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A Shift in Leadership Qualities During a Pandemic

By Joshua Williams


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The Covid-19 pandemic has tested the mettle of fashion executives worldwide. They have had to adapt quickly, shifting retail operations primarily online, reimagining their distribution and production, and moving their workforce to remote offices. In more dire cases, they have furloughed or fired employees, cancelled orders and closed stores.

The ripple effect across the supply chain is visible. According to the U.S. Fashion Industry Association, confidence in the fashion business has dropped more than 8% since 2019 and 95% of brands expect sales revenue decreases for the 2020 fiscal year.

On top of this, civil unrest in the US and worldwide, has laid bare issues of systemic racism and gender pay inequality. And younger customers are quick to “cancel” brands that are not responding transparently with actionable change.

In short, fashion executives have had to be more visible as consumers demand more transparency, in many ways changing the role of brand leadership and shifting how companies hire. According to Meghan Houle, a Senior Executive Recruiter at The Bowerman Group, fashion companies are taking this moment to be very picky in hiring new executives. She notes the old saying, “‘Your past can come back to haunt you’ emphasizing, “It is all about reputation.”

Further, Meghan points out that there is a relatively small talent pool in fashion leadership, so companies are now seeking non-fashion backgrounds, candidates without a direct retail luxury or consumer brand history, but who have “gravitas and a much needed new perspective.” She remarks that more and more “you will see executives getting hired because of who they are, not the titles they’ve held, or the competitive brands they have worked with before. I truly believe brands are looking for a fresh perspective. As things will continue to evolve, to be able to attract top talent, bring top talent to the organization there absolutely needs to be some changes.” And this doesn’t mean that fashion veterans don’t play a role, especially those that she says are “very innovative and agile,” adding “gone are the old-school retail ways.”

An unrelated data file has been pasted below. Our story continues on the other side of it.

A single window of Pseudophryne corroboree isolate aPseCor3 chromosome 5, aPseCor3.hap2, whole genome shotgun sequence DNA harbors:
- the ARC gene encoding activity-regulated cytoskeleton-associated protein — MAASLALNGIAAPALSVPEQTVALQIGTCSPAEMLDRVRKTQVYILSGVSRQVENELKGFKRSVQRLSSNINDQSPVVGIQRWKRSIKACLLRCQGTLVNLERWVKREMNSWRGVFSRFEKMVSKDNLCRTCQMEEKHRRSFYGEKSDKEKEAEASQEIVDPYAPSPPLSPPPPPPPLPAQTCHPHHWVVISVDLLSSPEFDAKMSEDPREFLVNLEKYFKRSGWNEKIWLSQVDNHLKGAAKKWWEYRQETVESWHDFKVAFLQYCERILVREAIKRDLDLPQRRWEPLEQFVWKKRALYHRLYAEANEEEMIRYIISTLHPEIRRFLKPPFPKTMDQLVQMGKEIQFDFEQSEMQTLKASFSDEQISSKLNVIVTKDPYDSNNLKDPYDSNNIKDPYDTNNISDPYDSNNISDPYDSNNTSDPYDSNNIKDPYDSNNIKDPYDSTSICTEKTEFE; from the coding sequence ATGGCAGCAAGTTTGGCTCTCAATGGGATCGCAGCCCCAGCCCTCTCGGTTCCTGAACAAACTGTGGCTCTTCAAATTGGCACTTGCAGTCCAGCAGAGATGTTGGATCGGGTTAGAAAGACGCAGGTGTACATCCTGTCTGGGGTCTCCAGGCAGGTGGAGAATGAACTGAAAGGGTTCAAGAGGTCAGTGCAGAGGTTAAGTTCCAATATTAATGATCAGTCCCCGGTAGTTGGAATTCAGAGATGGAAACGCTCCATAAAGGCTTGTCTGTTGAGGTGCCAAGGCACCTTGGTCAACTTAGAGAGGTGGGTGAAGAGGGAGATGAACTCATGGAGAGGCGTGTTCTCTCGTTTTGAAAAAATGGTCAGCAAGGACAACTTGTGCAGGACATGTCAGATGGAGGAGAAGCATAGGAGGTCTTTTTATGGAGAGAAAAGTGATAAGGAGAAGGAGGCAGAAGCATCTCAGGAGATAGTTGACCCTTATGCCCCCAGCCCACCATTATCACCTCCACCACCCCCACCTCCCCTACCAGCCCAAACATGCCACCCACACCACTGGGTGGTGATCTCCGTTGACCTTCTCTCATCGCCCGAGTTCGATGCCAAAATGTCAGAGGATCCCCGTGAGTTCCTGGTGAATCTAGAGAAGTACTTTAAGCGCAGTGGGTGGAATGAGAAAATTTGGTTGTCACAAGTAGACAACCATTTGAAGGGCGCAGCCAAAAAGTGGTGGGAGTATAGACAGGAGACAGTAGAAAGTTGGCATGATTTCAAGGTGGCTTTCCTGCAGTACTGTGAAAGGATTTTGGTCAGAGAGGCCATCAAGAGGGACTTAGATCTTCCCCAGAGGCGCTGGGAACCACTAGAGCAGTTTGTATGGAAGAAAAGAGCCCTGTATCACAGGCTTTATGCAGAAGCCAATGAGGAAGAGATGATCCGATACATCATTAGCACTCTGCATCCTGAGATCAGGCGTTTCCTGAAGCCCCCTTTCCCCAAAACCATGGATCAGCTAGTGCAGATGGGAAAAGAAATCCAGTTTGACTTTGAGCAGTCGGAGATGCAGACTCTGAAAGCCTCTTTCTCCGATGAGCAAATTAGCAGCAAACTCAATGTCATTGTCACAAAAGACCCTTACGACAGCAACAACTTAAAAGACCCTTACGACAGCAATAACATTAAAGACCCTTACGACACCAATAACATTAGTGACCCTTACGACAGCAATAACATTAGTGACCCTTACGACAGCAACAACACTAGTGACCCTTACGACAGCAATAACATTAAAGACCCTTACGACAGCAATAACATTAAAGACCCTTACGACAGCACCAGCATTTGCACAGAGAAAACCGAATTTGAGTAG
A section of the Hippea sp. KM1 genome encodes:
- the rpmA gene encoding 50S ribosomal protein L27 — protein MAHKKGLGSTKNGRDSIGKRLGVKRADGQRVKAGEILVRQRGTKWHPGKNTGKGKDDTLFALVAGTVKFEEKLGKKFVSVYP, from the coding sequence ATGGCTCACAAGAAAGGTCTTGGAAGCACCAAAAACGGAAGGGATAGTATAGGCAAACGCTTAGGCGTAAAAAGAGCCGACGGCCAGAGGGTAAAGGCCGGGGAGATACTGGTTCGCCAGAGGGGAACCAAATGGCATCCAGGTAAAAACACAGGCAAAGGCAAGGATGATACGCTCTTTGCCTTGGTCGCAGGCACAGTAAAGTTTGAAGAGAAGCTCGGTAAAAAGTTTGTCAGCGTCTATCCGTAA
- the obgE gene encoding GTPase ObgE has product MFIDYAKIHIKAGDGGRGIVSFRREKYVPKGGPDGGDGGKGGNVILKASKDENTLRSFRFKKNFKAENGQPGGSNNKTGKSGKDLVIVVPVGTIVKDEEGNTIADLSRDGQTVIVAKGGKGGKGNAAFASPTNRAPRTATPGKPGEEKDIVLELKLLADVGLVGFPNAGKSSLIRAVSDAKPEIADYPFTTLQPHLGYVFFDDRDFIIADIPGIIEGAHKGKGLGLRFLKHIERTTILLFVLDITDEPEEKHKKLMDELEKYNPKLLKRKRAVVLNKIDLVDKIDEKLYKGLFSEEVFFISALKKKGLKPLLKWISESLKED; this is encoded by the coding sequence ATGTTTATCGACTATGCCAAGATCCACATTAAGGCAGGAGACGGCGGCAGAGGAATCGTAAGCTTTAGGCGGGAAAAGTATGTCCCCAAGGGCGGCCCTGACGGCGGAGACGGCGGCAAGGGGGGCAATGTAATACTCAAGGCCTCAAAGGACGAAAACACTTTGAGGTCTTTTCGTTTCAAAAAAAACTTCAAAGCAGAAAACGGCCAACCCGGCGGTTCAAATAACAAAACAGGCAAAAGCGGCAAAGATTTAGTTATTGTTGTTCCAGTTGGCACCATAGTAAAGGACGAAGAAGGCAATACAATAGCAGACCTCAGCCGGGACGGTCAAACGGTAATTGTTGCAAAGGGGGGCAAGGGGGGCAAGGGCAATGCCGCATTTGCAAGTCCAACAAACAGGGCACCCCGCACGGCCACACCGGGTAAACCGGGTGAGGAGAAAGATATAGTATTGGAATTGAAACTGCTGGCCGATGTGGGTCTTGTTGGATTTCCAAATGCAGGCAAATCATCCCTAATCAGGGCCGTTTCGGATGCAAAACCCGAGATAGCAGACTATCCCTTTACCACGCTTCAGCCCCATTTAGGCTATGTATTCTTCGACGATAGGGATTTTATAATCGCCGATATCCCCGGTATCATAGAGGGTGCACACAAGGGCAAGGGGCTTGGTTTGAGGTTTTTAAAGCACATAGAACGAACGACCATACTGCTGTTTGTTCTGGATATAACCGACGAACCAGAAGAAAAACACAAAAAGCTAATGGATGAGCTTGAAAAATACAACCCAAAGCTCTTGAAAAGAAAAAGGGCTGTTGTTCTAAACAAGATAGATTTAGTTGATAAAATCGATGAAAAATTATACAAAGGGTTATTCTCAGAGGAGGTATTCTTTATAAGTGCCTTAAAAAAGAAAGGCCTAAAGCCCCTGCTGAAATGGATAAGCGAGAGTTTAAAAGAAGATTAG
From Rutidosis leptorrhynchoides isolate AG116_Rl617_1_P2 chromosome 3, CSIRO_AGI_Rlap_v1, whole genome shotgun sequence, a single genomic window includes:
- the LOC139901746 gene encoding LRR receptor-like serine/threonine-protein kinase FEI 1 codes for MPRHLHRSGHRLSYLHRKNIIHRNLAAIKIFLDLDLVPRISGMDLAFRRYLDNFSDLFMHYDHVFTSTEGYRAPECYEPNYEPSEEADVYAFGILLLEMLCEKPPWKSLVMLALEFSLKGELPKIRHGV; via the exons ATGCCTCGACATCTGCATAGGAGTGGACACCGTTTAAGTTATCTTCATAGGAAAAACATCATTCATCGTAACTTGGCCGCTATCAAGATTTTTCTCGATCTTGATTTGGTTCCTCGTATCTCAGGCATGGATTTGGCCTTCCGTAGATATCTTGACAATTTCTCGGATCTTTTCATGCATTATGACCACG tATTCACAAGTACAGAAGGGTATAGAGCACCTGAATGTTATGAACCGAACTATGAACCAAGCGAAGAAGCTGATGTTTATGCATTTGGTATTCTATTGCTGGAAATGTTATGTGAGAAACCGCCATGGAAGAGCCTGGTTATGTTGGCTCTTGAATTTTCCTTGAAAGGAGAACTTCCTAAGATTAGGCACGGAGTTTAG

When it comes to leadership qualities needed during a crisis such as this, it’s all about “honesty, empathy and approachability. Honest with your communication strategies, empathetic to all situations, and approachable—creating environments where people feel seen, heard and valued.”

When it comes to companies seeking new employees, Meghan suggests the most important questions that will be asked are: “How have people led in previous roles? What were they known for? What would some former colleagues and coworkers say about them? What impact do they make on the business for the greater good and really looking to lead with love and not ‘significance’ with their teams. What do they do to acknowledge the social issues that are going on right now and affecting their team population? And really, how are they proactive about what the business is doing to really communicate their stance?”

As fashion companies head into the fourth quarter and plan their budgets for 2021, they will be prioritizing key roles to ensure ongoing agility and the ability to pivot. So, what does this mean for job seekers? Meghan says, “expect a slow, but steady, hiring pace, prioritizing key roles. Offers may not come through until maybe early January 2021, unless it really is a critical position needed for the business to sustain and get through the season. She highlights the fact that brick and mortar store leadership has seen an acceleration in hiring, or in adapting current workforces. Meghan also points out that hiring processes might be intense and take a lot of vetting and the potential employees should be thoroughly prepared at any level. She recommends that candidates “make yourself visible, be authentic, know your why, know your value, know what you can bring to an organization; a confident, but not cocky approach.”

Work in Fashion